Tuesday, February 11, 2014

 

When Searches Fail



Karen Kelsky has a good column offering advice to a job seeker who has noticed a job reposted from the year before.  Should the candidate re-apply?  Kelsky says yes, if there has been something significantly changed in the application.

I’ll disagree slightly.  If you want the job, reapply.  Period.  Additional accomplishments and such are great, if you have them, but I wouldn’t assume that it would be futile without them.  That’s because searches fail for a whole host of reasons.  

Among the possible reasons, and this is based on experience:

- The funding gets pulled one year, only to appear again the following year.  

- The college couldn’t come to terms with the top candidate or two, and the department didn’t want anyone else.  

- The person whose retirement created the opening rescinded the retirement at the last minute.

- The committee was deeply divided.  This year features a different committee.

- The “winning” candidate took another job two months later, leaving the department in the lurch.

- Someone else retired, and now the department has a greater sense of urgency.

- Something went wrong procedurally with the earlier search, and it got cancelled to prevent a tainted process.  This could be a confidentiality breach, a failure to recuse, or any number of things.

- Enrollments have shifted.

- Subfield preferences have shifted.

- The committee fell into the “nothing less than a purple unicorn will do” trap last year, and learned its lesson the hard way.

The list is far from exhaustive.  Very few of those should preclude a qualified and interested person from applying for a reposted position, even with a portfolio substantially the same as the previous year.

Most academic departments don’t do searches terribly often, so they’re usually in the high-effort, low-productivity part of the learning curve.  A candidate applying to dozens of jobs across the country may start to
despair for the profession upon seeing rookie mistakes made repeatedly, but that’s because the searches aren’t coordinated with each other.  The fact that a college in another state ran a search last month that appealed to you means absolutely nothing on my own campus.  

None of this changes the facts that the market sucks, that some great people are frozen out or badly underemployed, and that when you need a job, you need a job.  But I hope it conveys the message that in the vast majority of cases, it’s not about you.  Don’t forego applying for something you really want out of a misplaced sense of self-blame.  If you want it, take the shot.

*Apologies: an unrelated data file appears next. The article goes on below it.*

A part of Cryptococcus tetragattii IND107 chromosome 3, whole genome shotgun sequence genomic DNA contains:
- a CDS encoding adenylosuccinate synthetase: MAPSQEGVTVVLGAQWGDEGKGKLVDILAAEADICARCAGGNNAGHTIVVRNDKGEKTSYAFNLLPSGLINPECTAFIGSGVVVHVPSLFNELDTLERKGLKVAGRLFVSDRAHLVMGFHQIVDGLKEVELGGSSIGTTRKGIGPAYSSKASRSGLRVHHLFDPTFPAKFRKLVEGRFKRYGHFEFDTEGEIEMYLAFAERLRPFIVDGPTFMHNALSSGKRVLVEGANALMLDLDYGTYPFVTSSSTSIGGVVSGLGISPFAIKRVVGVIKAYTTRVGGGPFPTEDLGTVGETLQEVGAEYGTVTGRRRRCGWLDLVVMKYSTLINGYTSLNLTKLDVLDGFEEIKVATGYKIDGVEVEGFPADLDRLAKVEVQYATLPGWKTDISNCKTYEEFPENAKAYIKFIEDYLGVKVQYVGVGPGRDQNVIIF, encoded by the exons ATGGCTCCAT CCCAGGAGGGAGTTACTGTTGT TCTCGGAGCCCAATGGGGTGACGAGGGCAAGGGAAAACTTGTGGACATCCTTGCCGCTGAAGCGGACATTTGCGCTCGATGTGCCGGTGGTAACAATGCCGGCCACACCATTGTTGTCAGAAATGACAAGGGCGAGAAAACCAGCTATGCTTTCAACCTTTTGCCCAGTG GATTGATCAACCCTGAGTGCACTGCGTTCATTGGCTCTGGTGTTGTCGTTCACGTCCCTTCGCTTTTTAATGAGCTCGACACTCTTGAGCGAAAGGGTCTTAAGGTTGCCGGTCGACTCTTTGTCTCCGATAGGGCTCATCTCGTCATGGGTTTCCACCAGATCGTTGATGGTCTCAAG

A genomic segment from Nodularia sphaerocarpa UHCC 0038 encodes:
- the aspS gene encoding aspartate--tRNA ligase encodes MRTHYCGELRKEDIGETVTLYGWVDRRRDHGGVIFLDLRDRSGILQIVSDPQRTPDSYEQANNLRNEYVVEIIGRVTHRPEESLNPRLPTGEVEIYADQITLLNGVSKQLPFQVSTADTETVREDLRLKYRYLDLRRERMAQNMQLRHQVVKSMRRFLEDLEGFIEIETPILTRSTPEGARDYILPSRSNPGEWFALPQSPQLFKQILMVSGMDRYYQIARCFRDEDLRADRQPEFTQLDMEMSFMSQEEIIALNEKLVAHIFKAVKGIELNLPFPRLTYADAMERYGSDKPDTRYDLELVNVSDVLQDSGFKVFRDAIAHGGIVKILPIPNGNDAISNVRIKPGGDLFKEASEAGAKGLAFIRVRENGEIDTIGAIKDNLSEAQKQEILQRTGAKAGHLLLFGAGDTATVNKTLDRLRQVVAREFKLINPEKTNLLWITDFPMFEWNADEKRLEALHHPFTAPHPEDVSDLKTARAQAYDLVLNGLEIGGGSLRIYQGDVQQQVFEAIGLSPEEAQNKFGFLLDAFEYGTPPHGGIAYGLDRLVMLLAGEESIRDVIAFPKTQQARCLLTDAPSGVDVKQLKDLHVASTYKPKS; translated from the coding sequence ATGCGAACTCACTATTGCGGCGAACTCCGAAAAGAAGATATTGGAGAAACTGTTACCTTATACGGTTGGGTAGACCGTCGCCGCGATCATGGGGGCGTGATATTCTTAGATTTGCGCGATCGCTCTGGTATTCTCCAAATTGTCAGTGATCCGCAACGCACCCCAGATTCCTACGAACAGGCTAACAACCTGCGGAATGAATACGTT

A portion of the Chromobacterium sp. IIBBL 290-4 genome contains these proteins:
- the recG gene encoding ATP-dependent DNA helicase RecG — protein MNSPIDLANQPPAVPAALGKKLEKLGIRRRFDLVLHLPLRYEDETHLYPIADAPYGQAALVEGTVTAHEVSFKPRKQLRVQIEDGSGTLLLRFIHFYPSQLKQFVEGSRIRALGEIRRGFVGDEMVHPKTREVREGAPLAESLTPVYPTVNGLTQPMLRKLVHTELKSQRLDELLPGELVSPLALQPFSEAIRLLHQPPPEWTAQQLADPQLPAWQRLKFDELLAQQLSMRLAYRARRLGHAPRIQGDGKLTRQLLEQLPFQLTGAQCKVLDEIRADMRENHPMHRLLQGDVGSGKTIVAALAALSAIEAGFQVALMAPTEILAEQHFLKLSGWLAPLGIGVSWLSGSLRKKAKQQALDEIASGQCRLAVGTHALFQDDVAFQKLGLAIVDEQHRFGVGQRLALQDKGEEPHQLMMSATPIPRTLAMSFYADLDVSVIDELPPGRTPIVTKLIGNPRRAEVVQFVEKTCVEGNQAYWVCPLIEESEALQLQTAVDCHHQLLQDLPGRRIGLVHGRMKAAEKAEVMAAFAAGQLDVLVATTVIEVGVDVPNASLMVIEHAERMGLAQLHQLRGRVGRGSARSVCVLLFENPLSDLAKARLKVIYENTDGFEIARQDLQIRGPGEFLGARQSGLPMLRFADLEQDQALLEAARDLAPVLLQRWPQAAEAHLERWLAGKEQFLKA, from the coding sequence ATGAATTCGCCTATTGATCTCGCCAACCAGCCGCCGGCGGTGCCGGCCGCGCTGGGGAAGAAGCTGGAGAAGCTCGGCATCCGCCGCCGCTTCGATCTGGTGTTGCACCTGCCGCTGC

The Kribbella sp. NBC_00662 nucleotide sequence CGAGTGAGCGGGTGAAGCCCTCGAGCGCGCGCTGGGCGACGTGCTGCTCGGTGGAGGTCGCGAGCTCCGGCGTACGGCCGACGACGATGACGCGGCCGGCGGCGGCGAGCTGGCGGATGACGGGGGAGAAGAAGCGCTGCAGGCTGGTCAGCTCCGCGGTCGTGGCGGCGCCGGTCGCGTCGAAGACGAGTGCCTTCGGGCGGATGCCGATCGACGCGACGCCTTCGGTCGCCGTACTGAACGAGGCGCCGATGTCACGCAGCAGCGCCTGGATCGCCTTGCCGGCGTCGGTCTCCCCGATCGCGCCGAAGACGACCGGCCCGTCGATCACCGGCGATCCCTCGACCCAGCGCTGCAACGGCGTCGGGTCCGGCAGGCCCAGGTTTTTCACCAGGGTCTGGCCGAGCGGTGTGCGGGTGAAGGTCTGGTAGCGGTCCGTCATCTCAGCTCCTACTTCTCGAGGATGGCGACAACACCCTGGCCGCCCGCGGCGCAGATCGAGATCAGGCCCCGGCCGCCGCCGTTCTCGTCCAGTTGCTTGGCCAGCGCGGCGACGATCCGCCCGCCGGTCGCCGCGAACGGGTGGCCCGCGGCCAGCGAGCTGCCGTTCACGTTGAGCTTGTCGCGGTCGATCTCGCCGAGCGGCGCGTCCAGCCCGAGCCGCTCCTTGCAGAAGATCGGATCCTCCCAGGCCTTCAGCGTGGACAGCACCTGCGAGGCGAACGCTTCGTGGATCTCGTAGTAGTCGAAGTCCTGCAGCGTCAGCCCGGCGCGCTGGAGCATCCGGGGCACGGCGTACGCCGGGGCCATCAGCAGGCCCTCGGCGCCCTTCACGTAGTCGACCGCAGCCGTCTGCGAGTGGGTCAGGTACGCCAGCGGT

From the outside, search committees can seem like evil conspiracies, or well-oiled machines designed for maximum exploitation.  And yes, some of them sometimes step in it.  But most of the time, failed searches aren’t about bad behavior, conspiracies, lack of a talent pool, or bitter political infighting.  The causes are more pedestrian than that.

Keep it simple.  If you want the job, apply for it.  And if it comes up again and you still want it, apply again.  Don’t rule yourself out; chances are, it wasn’t about you.

Comments:
Just a confirmatory story. I applied for a position, interviewed on campus, didn't get it. Two (not one) year later, the school was searching for what appeared to be the same position (same fields, etc.). I applied, got the job (the only difference being I presented new research), and spent the rest of my career there. (This is confirmatory evidence with an N=1, so it's worth a little, not a lot.)
 
I'll second what Dean Dad said, particulary as it pertains to the COMMUNITY COLLEGE market.

Beware of category errors, particularly with job searches!

I've seen some of the things he listed and heard of a few others. (Maybe you came in second and will be first the next time around, albeit in better times.) But at the R1 or top regional level, you might have to add something to make the grade.

One thing I'll add might explain doc's experience described above. Each college has its own history that is impossible for outsiders (even insiders) to discern. What I've seen is "repeat success, don't repeat mistakes". Maybe the place hired a superstar who left for greener pastures at the end of a year or even a semester (where it could still take a year to do a new search), and that good candidate is back looks REALLY interested in being here and staying here? That could tip the balance.
 
This reminds me of a mathematics class where the teacher took some time to talk about the many reasons one might not have been accepted to a particular grad school.

Its so easy when rejected (in anyway) to take it personally; forgetting that there are many reasons in any aspect of life one might not be chosen.
 
Many years ago, I interviewed for one of two very similar, tenure-track positions (both in the same department) at a community college in a metropolitan area. Didn't get the job -- which, based on things I later learned about that department, was for the best. However, I learned about their lack of further interest via a letter (typed name of the department chair at the bottom, no signature) in which a nice passive voice construction was used: Something along the lines of, "We have met our staffing needs at this time, and thank you for participating in our search." Notice they didn't say they had hired anyone, but they certainly implied that. A week later, both positions were reposted. It took me all of ten seconds to decide that I did not want to waste my time on those folks. (A year later, I got a better position at another school, a much healthier work environment as it turns out.)
 
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